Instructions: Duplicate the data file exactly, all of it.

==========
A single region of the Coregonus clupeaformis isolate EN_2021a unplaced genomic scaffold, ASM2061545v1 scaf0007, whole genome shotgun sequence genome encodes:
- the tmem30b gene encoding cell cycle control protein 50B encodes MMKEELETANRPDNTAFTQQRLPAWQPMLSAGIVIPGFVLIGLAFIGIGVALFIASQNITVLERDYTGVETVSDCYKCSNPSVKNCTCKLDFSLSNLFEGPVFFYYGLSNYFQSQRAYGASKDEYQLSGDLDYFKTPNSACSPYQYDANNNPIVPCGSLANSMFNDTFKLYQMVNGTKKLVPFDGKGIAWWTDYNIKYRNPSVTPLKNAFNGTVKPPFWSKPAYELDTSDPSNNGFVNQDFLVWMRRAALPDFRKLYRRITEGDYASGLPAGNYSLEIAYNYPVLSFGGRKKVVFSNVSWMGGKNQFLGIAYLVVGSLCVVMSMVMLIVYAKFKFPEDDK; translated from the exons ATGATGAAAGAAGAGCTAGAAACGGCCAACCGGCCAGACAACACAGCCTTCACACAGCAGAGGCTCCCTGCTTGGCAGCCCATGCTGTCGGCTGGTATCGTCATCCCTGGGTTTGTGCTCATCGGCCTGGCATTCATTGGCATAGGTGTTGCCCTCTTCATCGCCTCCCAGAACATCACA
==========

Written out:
A single region of the Coregonus clupeaformis isolate EN_2021a unplaced genomic scaffold, ASM2061545v1 scaf0007, whole genome shotgun sequence genome encodes:
- the tmem30b gene encoding cell cycle control protein 50B encodes MMKEELETANRPDNTAFTQQRLPAWQPMLSAGIVIPGFVLIGLAFIGIGVALFIASQNITVLERDYTGVETVSDCYKCSNPSVKNCTCKLDFSLSNLFEGPVFFYYGLSNYFQSQRAYGASKDEYQLSGDLDYFKTPNSACSPYQYDANNNPIVPCGSLANSMFNDTFKLYQMVNGTKKLVPFDGKGIAWWTDYNIKYRNPSVTPLKNAFNGTVKPPFWSKPAYELDTSDPSNNGFVNQDFLVWMRRAALPDFRKLYRRITEGDYASGLPAGNYSLEIAYNYPVLSFGGRKKVVFSNVSWMGGKNQFLGIAYLVVGSLCVVMSMVMLIVYAKFKFPEDDK; translated from the exons ATGATGAAAGAAGAGCTAGAAACGGCCAACCGGCCAGACAACACAGCCTTCACACAGCAGAGGCTCCCTGCTTGGCAGCCCATGCTGTCGGCTGGTATCGTCATCCCTGGGTTTGTGCTCATCGGCCTGGCATTCATTGGCATAGGTGTTGCCCTCTTCATCGCCTCCCAGAACATCACA